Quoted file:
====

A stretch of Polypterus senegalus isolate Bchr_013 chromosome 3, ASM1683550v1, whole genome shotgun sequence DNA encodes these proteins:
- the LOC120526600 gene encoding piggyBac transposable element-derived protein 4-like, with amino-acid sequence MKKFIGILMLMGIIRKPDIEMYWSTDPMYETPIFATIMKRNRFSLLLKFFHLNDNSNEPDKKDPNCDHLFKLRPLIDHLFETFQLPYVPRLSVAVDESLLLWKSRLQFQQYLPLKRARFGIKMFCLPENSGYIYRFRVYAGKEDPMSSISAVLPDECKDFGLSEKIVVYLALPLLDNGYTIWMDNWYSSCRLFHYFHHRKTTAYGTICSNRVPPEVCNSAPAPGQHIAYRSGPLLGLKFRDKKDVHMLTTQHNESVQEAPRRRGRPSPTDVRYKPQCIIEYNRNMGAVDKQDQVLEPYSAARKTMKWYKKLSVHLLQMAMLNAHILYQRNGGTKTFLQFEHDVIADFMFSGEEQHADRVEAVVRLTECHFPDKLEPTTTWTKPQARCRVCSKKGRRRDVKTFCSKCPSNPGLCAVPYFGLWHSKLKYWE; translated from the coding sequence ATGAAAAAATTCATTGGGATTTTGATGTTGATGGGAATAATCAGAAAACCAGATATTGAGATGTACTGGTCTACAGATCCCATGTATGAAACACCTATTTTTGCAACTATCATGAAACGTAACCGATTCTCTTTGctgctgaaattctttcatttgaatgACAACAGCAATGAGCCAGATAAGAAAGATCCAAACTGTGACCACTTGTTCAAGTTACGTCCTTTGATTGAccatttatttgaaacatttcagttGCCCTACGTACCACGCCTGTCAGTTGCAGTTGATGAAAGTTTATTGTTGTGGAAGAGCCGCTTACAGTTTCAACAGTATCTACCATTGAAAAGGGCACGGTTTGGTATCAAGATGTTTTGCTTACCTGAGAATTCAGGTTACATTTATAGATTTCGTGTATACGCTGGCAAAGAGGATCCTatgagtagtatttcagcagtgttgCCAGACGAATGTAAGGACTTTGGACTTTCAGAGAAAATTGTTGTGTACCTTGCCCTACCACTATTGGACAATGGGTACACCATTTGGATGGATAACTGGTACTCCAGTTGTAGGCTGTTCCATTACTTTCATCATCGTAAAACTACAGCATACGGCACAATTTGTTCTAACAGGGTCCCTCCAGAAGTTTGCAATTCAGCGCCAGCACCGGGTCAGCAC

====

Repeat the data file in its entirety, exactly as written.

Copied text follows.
A stretch of Polypterus senegalus isolate Bchr_013 chromosome 3, ASM1683550v1, whole genome shotgun sequence DNA encodes these proteins:
- the LOC120526600 gene encoding piggyBac transposable element-derived protein 4-like, with amino-acid sequence MKKFIGILMLMGIIRKPDIEMYWSTDPMYETPIFATIMKRNRFSLLLKFFHLNDNSNEPDKKDPNCDHLFKLRPLIDHLFETFQLPYVPRLSVAVDESLLLWKSRLQFQQYLPLKRARFGIKMFCLPENSGYIYRFRVYAGKEDPMSSISAVLPDECKDFGLSEKIVVYLALPLLDNGYTIWMDNWYSSCRLFHYFHHRKTTAYGTICSNRVPPEVCNSAPAPGQHIAYRSGPLLGLKFRDKKDVHMLTTQHNESVQEAPRRRGRPSPTDVRYKPQCIIEYNRNMGAVDKQDQVLEPYSAARKTMKWYKKLSVHLLQMAMLNAHILYQRNGGTKTFLQFEHDVIADFMFSGEEQHADRVEAVVRLTECHFPDKLEPTTTWTKPQARCRVCSKKGRRRDVKTFCSKCPSNPGLCAVPYFGLWHSKLKYWE; translated from the coding sequence ATGAAAAAATTCATTGGGATTTTGATGTTGATGGGAATAATCAGAAAACCAGATATTGAGATGTACTGGTCTACAGATCCCATGTATGAAACACCTATTTTTGCAACTATCATGAAACGTAACCGATTCTCTTTGctgctgaaattctttcatttgaatgACAACAGCAATGAGCCAGATAAGAAAGATCCAAACTGTGACCACTTGTTCAAGTTACGTCCTTTGATTGAccatttatttgaaacatttcagttGCCCTACGTACCACGCCTGTCAGTTGCAGTTGATGAAAGTTTATTGTTGTGGAAGAGCCGCTTACAGTTTCAACAGTATCTACCATTGAAAAGGGCACGGTTTGGTATCAAGATGTTTTGCTTACCTGAGAATTCAGGTTACATTTATAGATTTCGTGTATACGCTGGCAAAGAGGATCCTatgagtagtatttcagcagtgttgCCAGACGAATGTAAGGACTTTGGACTTTCAGAGAAAATTGTTGTGTACCTTGCCCTACCACTATTGGACAATGGGTACACCATTTGGATGGATAACTGGTACTCCAGTTGTAGGCTGTTCCATTACTTTCATCATCGTAAAACTACAGCATACGGCACAATTTGTTCTAACAGGGTCCCTCCAGAAGTTTGCAATTCAGCGCCAGCACCGGGTCAGCAC